The problem is that data paranoia is too easy to become a self-perpetuating meme. Within a few days, the companies that banned employees from using the app began to take Trump’s concerns seriously (although Amazon quickly turned around). Data paranoia can also become unfalsifiable. Once Trump issued an accusation to the world, everyone scrambled to figure out what it was based on—in other words, do the work of the US government for it.

Our situation is similar to that of Didi. Didi’s mistakes have not been made public, and its executives may be as ignorant of the problem as the rest of us. In fact, the fact that Beijing is currently conducting a cyber security review shows that the government itself is not yet aware of this issue. It is concerned about the large amount of user itinerary and map data the company has, and it tries to identify possible problems.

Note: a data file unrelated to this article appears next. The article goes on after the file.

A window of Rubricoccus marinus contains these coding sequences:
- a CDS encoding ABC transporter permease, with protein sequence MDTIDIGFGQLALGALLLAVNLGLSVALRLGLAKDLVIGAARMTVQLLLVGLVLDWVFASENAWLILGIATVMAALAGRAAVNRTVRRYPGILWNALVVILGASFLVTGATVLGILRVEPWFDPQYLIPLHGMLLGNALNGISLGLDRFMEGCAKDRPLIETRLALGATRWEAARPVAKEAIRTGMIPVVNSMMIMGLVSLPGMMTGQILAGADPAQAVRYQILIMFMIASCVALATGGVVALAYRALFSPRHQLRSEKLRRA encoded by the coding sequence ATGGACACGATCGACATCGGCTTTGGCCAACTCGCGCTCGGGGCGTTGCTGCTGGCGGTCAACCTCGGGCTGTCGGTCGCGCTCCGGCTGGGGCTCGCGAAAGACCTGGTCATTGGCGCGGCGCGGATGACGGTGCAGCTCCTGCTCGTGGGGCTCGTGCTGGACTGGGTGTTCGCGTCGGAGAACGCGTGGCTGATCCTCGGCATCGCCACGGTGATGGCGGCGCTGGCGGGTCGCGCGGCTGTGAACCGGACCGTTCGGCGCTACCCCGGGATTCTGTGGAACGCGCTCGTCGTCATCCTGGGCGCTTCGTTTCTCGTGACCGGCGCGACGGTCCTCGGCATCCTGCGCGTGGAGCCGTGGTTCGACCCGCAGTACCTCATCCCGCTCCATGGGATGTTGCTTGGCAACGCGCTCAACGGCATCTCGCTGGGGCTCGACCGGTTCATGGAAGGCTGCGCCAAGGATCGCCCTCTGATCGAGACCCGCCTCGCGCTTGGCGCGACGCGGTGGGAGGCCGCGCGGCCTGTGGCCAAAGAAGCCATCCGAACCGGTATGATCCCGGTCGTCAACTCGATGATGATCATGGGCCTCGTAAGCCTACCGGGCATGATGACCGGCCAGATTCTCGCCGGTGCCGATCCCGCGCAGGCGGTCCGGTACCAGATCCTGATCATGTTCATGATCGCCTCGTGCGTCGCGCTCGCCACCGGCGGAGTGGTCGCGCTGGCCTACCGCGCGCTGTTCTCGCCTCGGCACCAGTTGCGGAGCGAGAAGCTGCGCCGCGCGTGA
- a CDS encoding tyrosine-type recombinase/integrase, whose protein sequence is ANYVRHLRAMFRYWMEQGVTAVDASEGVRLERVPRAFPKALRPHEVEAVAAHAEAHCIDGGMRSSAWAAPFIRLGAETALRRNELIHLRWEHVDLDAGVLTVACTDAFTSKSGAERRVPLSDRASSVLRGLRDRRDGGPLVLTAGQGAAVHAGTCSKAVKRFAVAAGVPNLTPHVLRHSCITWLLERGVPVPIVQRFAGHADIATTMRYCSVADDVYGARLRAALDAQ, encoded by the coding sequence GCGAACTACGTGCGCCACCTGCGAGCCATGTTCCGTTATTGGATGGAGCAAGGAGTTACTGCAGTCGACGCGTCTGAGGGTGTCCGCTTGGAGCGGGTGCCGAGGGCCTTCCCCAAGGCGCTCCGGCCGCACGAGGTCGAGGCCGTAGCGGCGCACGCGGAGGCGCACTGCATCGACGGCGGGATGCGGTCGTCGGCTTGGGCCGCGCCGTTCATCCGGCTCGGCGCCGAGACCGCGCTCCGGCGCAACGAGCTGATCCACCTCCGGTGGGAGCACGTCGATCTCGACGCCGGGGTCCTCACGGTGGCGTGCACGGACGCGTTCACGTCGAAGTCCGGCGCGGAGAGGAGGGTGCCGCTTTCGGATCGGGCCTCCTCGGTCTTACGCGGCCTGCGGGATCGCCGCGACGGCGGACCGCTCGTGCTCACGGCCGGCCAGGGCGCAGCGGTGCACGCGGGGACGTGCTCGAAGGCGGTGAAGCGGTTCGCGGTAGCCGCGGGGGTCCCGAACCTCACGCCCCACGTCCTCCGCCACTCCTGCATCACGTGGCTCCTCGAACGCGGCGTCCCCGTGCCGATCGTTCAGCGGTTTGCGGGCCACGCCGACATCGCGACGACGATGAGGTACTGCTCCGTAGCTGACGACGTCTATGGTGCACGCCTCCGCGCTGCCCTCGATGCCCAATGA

Although Didi’s failure exposed China’s lack of a clear regulatory framework to manage sensitive data, the US-China battle over the past few years has also highlighted how other governments are not clear about the nature of the cyber threats they face. This leads to trade policy based on political trust rather than technical standards.

However, interpersonal trust is not a good measure of network security. Political allies monitor each other, and technology companies located in unfriendly countries may provide safer services than less-skilled companies in allied countries.

This is not to say that Huawei or Didi have no security risks. But when deciding how to deal with these issues, the government initially seemed inclined to adopt a rough and maximal approach to regulation. In the end, they will find that the only feasible solution is to provide the company with detailed technical guidance to determine which data flow is OK and which cannot.